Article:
International Para-Dressage rider Nicky Greenhill was born with a deteriorating eye condition called Stargardt disease, but it hasn’t ever stopped her. Nicky holds numerous national and international titles, including her recent silver medal at the FEI European Championships. And with each step forward, Nicky continues to keep her horses’ health a top priority, with SUCCEED.
A Life Centered Around Horses
When Nicky was eight years old, her parents took her to the Wormley Riding School, a local stable near her childhood home. That first introduction to horses was all it took for Nicky to be hooked. She started taking riding lessons, joined a riding club and began showing.
Three years later, Nicky struck up an agreement to lease her first show partner, a 13.2 hand pony named Velly. Around the same time, Nicky was diagnosed with Stargardt disease, a genetic eye disorder that would cause her vision to deteriorate over time. Despite this unexpected turn of events, Nicky didn’t miss a beat.
Nicky continued to pursue her passion for riding. As a teenager, she spent all of her free time at the local stable visiting the horses before and after school. She started riding Nobby, who quickly became a long-term showjumping partner for her. Nicky competed at the novice level with showjumping fences that reached up to 1.10 meters.
“Even though my sight was failing, I had a very good ‘eye’ for a stride and loved the adrenaline of jumping against the clock,” Nicky says. “I was quite successful at that level.”
Nicky’s horsemanship and showjumping talent were apparent to others around her as well. She had planned to finish a degree in Equine Science when a prestigious showjumping yard reached out to her. They offered Nicky a job that she couldn’t resist, and she decided to forego her university placement and focus on an equestrian career.
Nicky Turns Her Attention to Para-Dressage
Nicky competed in showjumping until her early twenties, at which point her rare eye condition resulted in the loss of her central vision. Nicky’s resolve to ride continued, however, and she opted to turn her attention to dressage.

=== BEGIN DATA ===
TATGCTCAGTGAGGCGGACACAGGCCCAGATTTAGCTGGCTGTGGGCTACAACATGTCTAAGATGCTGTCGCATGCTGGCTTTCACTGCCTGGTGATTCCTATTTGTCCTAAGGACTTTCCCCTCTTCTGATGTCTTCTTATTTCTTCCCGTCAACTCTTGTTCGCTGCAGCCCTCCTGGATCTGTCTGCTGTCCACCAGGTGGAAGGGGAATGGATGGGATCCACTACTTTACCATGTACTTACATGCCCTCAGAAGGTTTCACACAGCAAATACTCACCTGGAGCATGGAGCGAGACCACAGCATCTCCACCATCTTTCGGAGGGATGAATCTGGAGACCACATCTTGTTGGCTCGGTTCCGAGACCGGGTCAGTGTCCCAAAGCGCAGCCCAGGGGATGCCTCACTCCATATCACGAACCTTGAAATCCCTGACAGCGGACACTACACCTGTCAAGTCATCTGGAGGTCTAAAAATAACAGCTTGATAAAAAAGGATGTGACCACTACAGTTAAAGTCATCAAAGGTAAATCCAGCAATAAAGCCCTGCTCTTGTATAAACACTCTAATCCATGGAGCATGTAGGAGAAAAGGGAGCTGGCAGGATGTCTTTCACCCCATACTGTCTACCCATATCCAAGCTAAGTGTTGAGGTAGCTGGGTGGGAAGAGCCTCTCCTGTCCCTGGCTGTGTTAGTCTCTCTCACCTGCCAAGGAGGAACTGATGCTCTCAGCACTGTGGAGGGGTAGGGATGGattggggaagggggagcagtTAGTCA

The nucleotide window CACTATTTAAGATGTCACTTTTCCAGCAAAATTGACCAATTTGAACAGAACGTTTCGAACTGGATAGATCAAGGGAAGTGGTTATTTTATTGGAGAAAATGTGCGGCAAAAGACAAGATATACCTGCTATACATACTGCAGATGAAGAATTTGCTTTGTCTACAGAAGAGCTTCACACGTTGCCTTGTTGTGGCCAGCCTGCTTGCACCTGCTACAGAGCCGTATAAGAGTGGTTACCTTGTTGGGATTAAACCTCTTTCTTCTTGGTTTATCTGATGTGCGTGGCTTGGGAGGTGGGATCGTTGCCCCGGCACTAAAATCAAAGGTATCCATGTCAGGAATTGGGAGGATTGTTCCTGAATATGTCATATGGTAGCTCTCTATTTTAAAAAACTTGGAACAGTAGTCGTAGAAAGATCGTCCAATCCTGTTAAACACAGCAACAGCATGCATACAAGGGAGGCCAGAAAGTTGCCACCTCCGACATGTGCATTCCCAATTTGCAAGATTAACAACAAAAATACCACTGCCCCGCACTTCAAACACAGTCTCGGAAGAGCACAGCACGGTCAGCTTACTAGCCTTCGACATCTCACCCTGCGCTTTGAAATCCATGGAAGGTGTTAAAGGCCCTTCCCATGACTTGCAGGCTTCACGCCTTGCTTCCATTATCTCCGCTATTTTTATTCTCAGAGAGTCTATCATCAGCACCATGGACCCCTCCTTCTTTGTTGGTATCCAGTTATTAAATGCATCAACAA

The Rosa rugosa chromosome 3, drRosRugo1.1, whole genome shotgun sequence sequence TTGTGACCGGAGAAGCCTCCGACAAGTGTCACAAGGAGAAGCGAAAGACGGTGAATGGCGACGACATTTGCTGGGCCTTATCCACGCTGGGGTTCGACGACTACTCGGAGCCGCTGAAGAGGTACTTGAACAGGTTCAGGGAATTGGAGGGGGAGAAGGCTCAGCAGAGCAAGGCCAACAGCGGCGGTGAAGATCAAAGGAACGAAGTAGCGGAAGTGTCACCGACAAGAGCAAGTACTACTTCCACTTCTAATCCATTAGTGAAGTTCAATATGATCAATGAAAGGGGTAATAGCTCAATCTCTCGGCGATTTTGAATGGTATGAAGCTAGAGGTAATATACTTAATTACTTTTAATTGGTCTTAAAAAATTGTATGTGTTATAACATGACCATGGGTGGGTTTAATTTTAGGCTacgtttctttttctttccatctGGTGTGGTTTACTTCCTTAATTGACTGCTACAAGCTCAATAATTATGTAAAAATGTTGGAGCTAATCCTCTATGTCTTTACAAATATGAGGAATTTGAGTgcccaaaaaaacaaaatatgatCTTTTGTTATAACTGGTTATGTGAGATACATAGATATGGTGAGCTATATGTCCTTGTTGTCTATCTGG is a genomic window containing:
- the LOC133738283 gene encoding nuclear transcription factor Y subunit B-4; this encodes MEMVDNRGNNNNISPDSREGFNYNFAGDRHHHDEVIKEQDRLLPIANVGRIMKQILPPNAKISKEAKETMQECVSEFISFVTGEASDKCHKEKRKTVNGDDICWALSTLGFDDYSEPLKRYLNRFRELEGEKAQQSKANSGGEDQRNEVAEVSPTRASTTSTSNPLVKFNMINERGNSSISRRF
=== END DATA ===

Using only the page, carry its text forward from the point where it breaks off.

“At the age of 30, I took part in my first Para-Dressage competition since my sight had deteriorated so badly,” Nicky says. “I was blown away by the support at Para competitions, and I quickly fast-tracked my way to the top.”
When Nicky competes, her husband Gary stands in the middle of the ring to call out the course markers as she reaches them. And other than her husband’s verbal direction, Nicky competes exactly the same as her competitors.
In 2019, Nicky earned one of her crowning achievements to date. She was a member of the British silver medal-winning team at the FEI European Championships in Rotterdam. Nicky, along with three other teammates, secured the elite, second-place finish in Para-Dressage. This win adds to her growing collection of national and international titles that she’s earned throughout her career.
Horses make me feel equal and give me a sense of independence and freedom. They are so understanding and forgiving. Horses have been such a vital key in building my confidence and believing that anything is possible.
And while Nicky’s eye condition has been progressive throughout her life, her determination to succeed has stayed strong. Nicky is currently working towards competing at the Tokyo 2020 Paralympic Games, and then hopes to continue on to the Paris 2024 Summer Olympics.
Discovering SUCCEED for Healthier Horses
Today, Nicky manages and trains her two horses, King Edward I (“Eddie”) and Betty Boo (“Betty”), from her home in Surrey. Her yard, which is tucked away in southeast England, is a place where Nicky strives to keep her horses happy and relaxed. But competitions often take a toll on performance horses.
“When managing competition horses, it’s difficult to get the right balance of energy levels with specific temperaments,” Nicky says. “Managing gastric health throughout training, traveling and competition is a challenge.”
Her horse Eddie, in particular, struggled with gastric health and maintaining his conditioning and was a fussy feeder. When maintaining digestive wellness continued to be a challenge over a number of years, Nicky needed a solution. Her vet highly recommended that she try SUCCEED.
“Once I started SUCCEED, my horse’s consistent loose droppings stopped, and he stopped suffering from post-competition gastric issues,” Nicky says. “SUCCEED massively helped to maintain his conditioning and allowed him to compete at the highest levels.”
Nicky’s Competition Horses on SUCCEED
Nicky continues to use SUCCEED for all of her competition horses. She assesses her horses’ nutritional needs on a weekly basis to determine if any changes are needed.
Each horse is given hard feed and haylage four times a day, combined with daily turnout. She says that SUCCEED, along with a good feeding regimen, has helped her horses perform at the top.
I’ve continued to use SUCCEED every day and twice a day when competing—the results are astounding. My horses now have fantastic conditioning and their competition gastric stress has been eliminated.
Nicky particularly likes that SUCCEED can be administered orally, with a syringe, making it easy to dispense at competitions. She says that it’s “incredibly easy to use” for even the most fussy horse, and it protects their entire digestive tract.
Why Nicky Greenhill Recommends SUCCEED
Since starting SUCCEED, Nicky’s horses have had stable guts and conditioning year-round—and she plans to keep it that way.
I truly believe in this product, and I can guarantee that every horse I have now and in the future will be given SUCCEED to limit the digestive challenges that affect all competition horses.
You can keep up with Nicky Greenhill as she makes her way to the Tokyo 2020 Paralympic Games and Paris 2024 Summer Olympics. Follow her on Facebook @nickygreenhillparadressage or visit her website, nickygreenhillparadressage.co.uk/.